The following morning we woke to a spectacular picture of the sun shining on the red cliffs above Leonidio. Breakfast and Capt. day input the next port destination Spetsai island. We clear out of the harbour and set sail, it was not longer before we had visitors “Dolphins!” someone behind me yelled, and immediately all eyes went port side as the yacht was brought around. For the next half hour we admired a pod of at least two dozen dolphins leaping, splashing, and chasing the boat’s bow. The show was as wondrous, as if they had known we were watching, which no doubt they did. And then, tired of the game, they vanished as quickly as they’d appeared. The ghosts of ancient sailors who admired these beautiful creatures thousands of years ago seemed to whisper, and we recalled the lively frescoes and mosaics of dolphins we’d seen dating to the very earliest Greek civilizations.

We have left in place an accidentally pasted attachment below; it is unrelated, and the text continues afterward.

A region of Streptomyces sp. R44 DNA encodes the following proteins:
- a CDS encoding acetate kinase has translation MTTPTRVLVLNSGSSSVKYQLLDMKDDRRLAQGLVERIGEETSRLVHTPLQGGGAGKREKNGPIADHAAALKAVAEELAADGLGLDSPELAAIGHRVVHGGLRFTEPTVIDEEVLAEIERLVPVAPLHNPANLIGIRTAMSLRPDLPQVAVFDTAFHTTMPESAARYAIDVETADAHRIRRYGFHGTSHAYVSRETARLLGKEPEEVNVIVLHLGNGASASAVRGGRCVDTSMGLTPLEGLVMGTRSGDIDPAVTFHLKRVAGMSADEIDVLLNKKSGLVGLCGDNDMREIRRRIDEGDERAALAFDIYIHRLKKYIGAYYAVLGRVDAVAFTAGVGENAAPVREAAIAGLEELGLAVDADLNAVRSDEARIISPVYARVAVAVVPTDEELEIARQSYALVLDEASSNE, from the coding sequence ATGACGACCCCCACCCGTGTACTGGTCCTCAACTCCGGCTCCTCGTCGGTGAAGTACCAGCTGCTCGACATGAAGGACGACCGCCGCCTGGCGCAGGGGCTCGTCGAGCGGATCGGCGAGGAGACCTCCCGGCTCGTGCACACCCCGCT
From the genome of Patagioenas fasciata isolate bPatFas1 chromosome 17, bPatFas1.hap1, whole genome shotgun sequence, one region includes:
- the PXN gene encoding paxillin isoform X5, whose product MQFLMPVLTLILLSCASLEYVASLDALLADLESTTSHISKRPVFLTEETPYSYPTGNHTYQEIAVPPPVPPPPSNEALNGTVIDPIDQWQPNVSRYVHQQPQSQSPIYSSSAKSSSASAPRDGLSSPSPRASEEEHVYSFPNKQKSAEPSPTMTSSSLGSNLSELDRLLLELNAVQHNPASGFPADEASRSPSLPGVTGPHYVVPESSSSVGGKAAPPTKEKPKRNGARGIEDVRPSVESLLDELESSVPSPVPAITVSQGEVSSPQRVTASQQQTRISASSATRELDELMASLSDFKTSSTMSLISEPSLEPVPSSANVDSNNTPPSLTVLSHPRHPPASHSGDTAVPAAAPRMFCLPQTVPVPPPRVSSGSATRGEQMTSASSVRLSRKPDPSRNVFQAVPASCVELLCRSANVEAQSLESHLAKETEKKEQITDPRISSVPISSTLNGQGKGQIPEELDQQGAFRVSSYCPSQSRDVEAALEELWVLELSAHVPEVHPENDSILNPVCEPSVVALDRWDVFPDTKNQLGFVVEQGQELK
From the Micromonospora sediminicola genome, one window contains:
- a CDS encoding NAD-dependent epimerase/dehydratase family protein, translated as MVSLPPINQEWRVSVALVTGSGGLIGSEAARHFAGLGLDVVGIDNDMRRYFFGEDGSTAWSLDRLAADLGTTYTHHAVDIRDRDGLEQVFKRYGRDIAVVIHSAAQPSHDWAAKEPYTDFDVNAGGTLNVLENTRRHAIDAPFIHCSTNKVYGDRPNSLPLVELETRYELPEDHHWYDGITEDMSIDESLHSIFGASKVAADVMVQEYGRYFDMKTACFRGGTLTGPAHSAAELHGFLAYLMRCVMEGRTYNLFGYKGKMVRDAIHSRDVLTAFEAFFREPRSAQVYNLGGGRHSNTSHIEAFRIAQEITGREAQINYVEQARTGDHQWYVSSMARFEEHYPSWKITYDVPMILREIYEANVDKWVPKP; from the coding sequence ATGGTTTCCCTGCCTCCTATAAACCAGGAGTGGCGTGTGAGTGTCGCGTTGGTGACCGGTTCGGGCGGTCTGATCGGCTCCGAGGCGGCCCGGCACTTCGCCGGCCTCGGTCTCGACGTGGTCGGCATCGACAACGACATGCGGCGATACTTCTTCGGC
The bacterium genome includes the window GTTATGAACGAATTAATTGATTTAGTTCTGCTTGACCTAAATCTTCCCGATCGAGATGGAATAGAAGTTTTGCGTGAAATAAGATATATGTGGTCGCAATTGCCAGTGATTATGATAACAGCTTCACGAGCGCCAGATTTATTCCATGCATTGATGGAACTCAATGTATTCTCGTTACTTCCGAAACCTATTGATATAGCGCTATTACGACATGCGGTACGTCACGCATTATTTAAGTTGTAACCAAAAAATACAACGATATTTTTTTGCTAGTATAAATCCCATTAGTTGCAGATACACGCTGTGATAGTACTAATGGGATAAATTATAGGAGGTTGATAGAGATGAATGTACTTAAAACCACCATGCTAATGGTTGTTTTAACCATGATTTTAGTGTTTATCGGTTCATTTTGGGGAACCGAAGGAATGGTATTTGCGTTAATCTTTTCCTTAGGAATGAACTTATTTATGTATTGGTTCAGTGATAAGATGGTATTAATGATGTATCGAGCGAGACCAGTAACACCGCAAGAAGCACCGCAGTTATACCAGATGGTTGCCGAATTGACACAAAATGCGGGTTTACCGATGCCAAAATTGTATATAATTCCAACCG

Soon we found ourselves approaching Spetses. It might be supposed that the parade of quaint Greek fishing villages might have started to blur together. Not so; each one carried a unique charm that rooted them distinctly in our memories.
In Spetses the road from the quay meandered by the harbour and then over the ridge of a short hill to the main part of the town, abounding in notable architectural details, picturesque churches, and amazing views. We explored them all, netting a few noteworthy finds at the artist galleries and, of course, the obligatory ouzo at one of the many delightful tavernas along the dock. Then it was back to the yacht for a hot shower and fresh clothes, followed by our last exam. Jonathan prepped us well and we all sat in the saloon and with heads down ASA103 began.
An hour or so later and after a cocktail or two, we were off to a restaurant owned by yet another of Jonathan’s many culinary cousins.